The fate of legislation on medical marijuana, autism coverage and foster care reform was still up in the air by late afternoon Thursday, the last day of the 2014 Georgia General Assembly session.
The outcome of these and other health bills may not be settled until the final hours of the session Thursday night.
The medical marijuana bill, sponsored by GOP Rep. Allen Peake of Macon, has gone through multiple iterations over the course of the legislative session. The legislation would enable Georgians to use non-smokable, non-psychoactive derivatives of the drug without fear of state prosecution.
It would legalize the use in Georgia of marijuana derivatives, such as cannabidiol (CBD) oil, for medical purposes, including cancer, glaucoma and seizure disorders.
The bill also includes a provision, unrelated to medical marijuana, which mandates private insurance coverage of a type of autism treatment, called applied behavioral therapy, for children 6 years old and younger.
The Senate unanimously passed the combined medical marijuana and autism insurance coverage mandate at mid-afternoon. The vote sent the bill back to the House.
Sen. Renee Unterman (R-Buford), sponsor of the bill, said she expects the amended HB 885 to end up in a House-Senate conference committee based on the House’s potential opposition to the autism portion of the bill.
“This will go to conference,” Unterman said on the Senate floor. “It will go no further” without the autism mandate, she said.
Meanwhile, legislation to privatize foster care services in Georgia was also not resolved by midafternoon. And still pending was final agreement on a bill that calls for drug testing of some applicants for food stamps and welfare.
These bills were part of a horde of health care measures that largely dominated the 2014 session.
Among the most significant was legislation targeting the Affordable Care Act, also known as Obamacare. Georgia’s Republican-controlled General Assembly passed legislation to require legislative approval for any expansion of the state’s Medicaid program — a step that is called for, but not compulsory, under the ACA.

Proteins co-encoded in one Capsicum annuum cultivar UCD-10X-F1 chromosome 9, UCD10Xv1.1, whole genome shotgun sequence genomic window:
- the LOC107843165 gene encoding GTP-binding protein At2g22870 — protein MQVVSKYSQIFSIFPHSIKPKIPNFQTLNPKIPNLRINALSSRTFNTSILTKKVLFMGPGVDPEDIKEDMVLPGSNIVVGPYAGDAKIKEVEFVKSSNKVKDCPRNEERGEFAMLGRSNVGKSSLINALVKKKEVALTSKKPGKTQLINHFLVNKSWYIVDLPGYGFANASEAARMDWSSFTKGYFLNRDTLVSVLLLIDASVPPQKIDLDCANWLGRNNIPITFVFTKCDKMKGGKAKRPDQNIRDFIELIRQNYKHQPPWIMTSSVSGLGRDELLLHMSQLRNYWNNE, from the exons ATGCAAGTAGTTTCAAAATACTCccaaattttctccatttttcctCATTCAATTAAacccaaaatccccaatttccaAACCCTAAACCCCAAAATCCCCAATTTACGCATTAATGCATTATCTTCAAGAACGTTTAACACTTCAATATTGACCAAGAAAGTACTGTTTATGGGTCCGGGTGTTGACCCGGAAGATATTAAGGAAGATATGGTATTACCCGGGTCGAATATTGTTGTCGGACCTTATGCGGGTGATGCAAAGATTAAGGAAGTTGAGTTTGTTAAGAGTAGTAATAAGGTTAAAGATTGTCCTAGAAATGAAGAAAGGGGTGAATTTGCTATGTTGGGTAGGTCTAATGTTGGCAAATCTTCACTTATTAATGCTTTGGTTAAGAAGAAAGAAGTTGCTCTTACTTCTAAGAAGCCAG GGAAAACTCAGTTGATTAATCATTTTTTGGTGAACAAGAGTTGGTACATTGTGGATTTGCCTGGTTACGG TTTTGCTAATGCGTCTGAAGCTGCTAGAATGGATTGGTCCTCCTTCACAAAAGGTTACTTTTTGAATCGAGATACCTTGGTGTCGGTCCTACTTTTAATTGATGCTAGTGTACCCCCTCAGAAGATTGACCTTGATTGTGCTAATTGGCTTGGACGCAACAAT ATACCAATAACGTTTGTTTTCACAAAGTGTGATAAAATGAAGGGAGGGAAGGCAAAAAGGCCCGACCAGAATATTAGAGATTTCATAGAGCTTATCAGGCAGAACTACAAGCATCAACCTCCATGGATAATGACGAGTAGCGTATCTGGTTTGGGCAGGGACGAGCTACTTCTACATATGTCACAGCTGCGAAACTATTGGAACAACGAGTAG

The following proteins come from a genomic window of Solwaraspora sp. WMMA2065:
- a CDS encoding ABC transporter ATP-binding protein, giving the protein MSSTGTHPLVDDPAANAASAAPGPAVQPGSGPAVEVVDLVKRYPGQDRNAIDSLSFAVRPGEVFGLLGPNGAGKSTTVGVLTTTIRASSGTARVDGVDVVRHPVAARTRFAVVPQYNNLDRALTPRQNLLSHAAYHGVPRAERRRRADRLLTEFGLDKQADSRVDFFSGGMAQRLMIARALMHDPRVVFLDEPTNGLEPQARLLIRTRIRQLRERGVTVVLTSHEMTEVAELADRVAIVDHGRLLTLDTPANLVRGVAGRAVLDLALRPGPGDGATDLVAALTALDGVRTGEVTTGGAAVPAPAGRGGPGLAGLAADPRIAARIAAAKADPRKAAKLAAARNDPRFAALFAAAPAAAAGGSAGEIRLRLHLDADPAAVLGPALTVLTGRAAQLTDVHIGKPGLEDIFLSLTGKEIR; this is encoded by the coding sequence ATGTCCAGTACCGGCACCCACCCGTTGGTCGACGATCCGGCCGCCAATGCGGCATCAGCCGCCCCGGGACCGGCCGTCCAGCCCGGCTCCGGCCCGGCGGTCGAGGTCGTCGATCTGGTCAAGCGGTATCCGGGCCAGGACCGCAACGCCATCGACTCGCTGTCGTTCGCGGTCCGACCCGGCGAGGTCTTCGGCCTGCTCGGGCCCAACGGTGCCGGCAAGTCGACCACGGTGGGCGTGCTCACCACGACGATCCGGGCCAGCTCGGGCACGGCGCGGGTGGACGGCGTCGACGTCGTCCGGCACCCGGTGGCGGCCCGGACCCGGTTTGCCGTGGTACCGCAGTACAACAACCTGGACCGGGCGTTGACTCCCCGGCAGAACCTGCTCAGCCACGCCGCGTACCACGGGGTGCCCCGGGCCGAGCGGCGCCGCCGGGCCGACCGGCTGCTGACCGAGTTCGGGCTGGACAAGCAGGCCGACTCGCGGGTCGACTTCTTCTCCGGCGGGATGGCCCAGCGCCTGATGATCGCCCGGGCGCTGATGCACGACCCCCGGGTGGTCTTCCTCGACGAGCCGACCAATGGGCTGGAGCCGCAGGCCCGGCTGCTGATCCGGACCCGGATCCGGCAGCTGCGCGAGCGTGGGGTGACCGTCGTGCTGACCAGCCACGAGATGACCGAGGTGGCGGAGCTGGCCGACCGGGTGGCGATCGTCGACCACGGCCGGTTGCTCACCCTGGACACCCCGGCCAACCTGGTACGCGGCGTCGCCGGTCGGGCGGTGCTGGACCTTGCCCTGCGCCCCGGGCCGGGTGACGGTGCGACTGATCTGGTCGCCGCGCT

Gov. Nathan Deal already has steadfastly refused to expand Medicaid, saying the state ultimately could not afford it, even though the federal government would fund the expansion 100 percent for three years and phase down to 90 percent.
The General Assembly also passed an anti-Obamacare measure that would restrict Georgia employees of any state unit from spending state funds to advocate for the ACA’s Medicaid expansion provision, and would eventually halt the navigator program run by the University of Georgia, which helps Georgians use the federally run health insurance exchange. The legislation also would prevent the state from creating its own exchange.
The latest version of the medical marijuana bill grants immunity from prosecution in Georgia for possession of CBD oil obtained legally in a state that permits the use of medical marijuana. Twenty states have legalized medical use of marijuana and two states, Colorado and Washington, have legalized medical and recreational
There is no restriction on what medical conditions could be treated. The only limitation is that the non-smoking derivative be obtained legally in a state that permits use of medical marijuana.
There still remains a catch. Transporting marijuana and its derivatives, medical or otherwise, across state lines is a federal crime. That means Georgia parents or adult patients would risk arrest by federal authorities if caught bringing CBD from another state, such as Colorado where the oil is manufactured.
The bill was inspired by the plight of children with intractable seizures whose condition is not helped by existing FDA approved medicines. For some of the youngsters, CBD oil is the only treatment that has provided relief, according to parents and physicians.
The bill’s language was vetted and approved by the Prosecuting Attorneys’ Council of Georgia (PACG), the Georgia Bureau of Investigation and the Georgia Sheriffs Association. Their expressed desire is to keep recreational marijuana illegal in Georgia while not hindering children in need of treatment.
The portion of the bill mandating autism insurance coverage includes a cap of $35,000 per patient on the annual cost of treatment.
In addition, employers and health maintenance organizations could opt out of the coverage if the resulting increase in premiums exceeds 1 percent. Companies with 10 or fewer employees would be exempt from the mandate.
Efforts to require insurers to cover applied behavioral therapy for autism have been ongoing in Georgia for five years, led by Sen. Tommie Williams (R-Lyon), whose
niece’s daughter suffered from the condition and was successfully treated with the therapy.